Category Archives: River blindness

What Can the Experiences of Sierra Leone and Cambodia Tell Us about How to Fight NTDs?

 

By Romina Rodríguez Pose, independent consultant on international development and lead author for the Health Dimension case studies, Development Progress Project.

Image from Sierra Leone 15

Neglected tropical diseases (NTDs) affect the poorest billion people in the world. They cause number of chronic health conditions that largely limit people’s ability to study and work and consequently have a healthy and productive life. The stigma attached to them can also lead to isolation and fear for those who suffer.

Although they have been long ignored within international and national agendas, in the last decades, there has been an increasing awareness of how NTDs can impede endemic countries from achieving broader development goals. This led to the emergence of global public-private partnerships involving major drug donations from key pharmaceutical companies, the development of inexpensive control strategies and a growing number of donors earmarking funding for integrated NTD control.

These readily available solutions have enabled some endemic countries to fight the five NTDs that bear 90 percent of the global burden: onchocerciasis, also known as river blindness; schistosomiasis, also known as snail fever; lymphatic filariasis, also known as elephantiasis; soil transmitted helminths, also known as intestinal worms; and trachoma.

Image from Cambodia 8To better understand the drivers of progress, ODI’s Development Progress project has taken a closer look at two of the leading performers: Sierra Leone in Africa and Cambodia in Asia. In spite of their different contexts and epidemiological profiles, three drivers have emerged in both case studies:

1. Advances in the fight against NTDs have been driven by the availability of earmarked funds and donated drugs. These have been crucial for both resource-constrained countries, since most endemic countries are faced with several competing, and perhaps more urgent, health issues (such as high mortality rates for mothers and children in Sierra Leone and dengue outbreaks in Cambodia). As a counterpart, political will and local engagement to take advantage of global initiatives have been crucial in bringing NTDs within the national agenda. Both governments, through their Ministries of Health, have proactively looked for partners, secured funds and drugs donations and made important efforts to develop local capacity.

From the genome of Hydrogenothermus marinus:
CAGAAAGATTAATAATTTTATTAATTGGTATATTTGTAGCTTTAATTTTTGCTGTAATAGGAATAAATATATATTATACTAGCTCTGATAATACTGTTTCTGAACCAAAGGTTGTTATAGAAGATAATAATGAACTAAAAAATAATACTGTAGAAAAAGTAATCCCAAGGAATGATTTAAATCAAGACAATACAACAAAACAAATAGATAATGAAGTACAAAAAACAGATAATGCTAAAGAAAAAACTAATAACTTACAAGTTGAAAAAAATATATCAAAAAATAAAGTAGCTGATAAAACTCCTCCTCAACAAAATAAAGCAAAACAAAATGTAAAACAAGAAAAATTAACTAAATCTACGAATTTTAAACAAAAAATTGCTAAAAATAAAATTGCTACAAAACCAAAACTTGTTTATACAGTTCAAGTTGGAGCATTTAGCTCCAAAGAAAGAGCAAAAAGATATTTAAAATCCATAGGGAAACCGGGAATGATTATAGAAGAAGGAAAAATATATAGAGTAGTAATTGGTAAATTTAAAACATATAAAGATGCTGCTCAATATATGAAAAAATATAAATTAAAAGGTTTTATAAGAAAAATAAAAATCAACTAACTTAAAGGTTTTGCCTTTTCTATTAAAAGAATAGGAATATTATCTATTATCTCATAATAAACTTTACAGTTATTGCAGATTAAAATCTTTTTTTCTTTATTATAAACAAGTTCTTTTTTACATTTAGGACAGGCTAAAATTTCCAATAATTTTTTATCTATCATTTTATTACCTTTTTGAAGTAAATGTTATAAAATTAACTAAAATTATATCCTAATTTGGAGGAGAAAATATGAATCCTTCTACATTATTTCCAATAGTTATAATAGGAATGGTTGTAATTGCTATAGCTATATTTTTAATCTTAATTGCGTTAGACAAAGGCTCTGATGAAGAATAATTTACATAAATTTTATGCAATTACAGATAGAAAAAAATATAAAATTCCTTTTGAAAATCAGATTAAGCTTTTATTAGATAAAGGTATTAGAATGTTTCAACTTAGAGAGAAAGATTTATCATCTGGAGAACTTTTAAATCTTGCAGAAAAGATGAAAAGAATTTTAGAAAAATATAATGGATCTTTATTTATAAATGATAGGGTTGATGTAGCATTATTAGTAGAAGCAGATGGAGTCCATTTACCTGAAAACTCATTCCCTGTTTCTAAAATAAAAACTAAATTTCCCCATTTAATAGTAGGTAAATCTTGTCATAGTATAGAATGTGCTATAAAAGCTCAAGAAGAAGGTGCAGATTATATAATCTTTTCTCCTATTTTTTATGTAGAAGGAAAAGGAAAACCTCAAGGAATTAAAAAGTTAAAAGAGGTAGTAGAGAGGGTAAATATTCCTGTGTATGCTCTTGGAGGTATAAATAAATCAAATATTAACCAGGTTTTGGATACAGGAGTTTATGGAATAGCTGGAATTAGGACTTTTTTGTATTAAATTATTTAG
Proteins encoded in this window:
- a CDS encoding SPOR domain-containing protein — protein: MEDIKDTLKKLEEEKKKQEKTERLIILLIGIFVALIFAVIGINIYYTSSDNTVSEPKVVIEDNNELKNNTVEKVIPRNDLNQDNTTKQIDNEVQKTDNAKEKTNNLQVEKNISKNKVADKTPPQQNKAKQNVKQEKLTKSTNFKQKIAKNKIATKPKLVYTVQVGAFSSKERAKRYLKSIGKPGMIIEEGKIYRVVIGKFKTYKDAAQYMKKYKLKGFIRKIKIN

2. There is an important transitional role for development partners in providing access to strategies and guidelines on how to deal with NTDs until local capacity is fully developed. In both countries, this was achieved through bilateral, regional and global partnerships that helped build the local knowledge base for endemic countries to find their own solutions and to implement strategies according to the particular context. These dynamics between development partners and NTD programme managers have gradually led to a ‘transfer of ownership’ of the NTD programmes.

3. The integration of NTD activities within an existing government structure has been vital to set up cost-effective NTD programmes. Both countries have integrated the distribution of drugs within health and education systems. In Cambodia, given the main threat is from intestinal worms which particularly affect school-aged children, progress has been achieved by integrating the distribution of drugs into the school system and turning teachers into twice-yearly doctors/pharmacists. In Sierra Leone, given that the entire population is at risk from at least three NTDs, the main strategy involved the engagement and training of community members as drug distributors. Elected by their communities, their work is divided into catchment areas for which they are responsible, reaching the most remote corners of the country.

Image from Sierra Leone 14

Despite the increasing awareness of their importance, NTDs still loom large in the cycles of poverty, ill-health and under-development that afflict too many developing countries. Yes, as Sierra Leone and Cambodia show, progress can be achieved in the most difficult contexts and with minimal resources, stressing the importance of including NTD control and elimination targets within the post-2015 sustainable development goals.

All photos by Romina Rodríguez Pose. 

Curing River Blindness with Just One Dose

 

Picture-of-Mabinty-Koroma-2

Mabinty Koroma. Photo courtesy of Helen Keller International.

Reposted with permission from END in Africa

In June 2011, fourteen-year-old Mabinty Koroma was about to take the year-end exam in her middle school. One afternoon whilst in class, Mabinty noticed that she could barely see the writing on the blackboard. She went home that day thinking it was just temporary; but the following morning Mabinty was unable to read her notes and her vision was getting worse. “It became obvious that I couldn’t see well enough to take my exam and would have to drop out of school. My elder brother took me to various traditional healers in many villages in Moyamba district. We went to so many places that I can’t even remember all their names,” said Mabinty.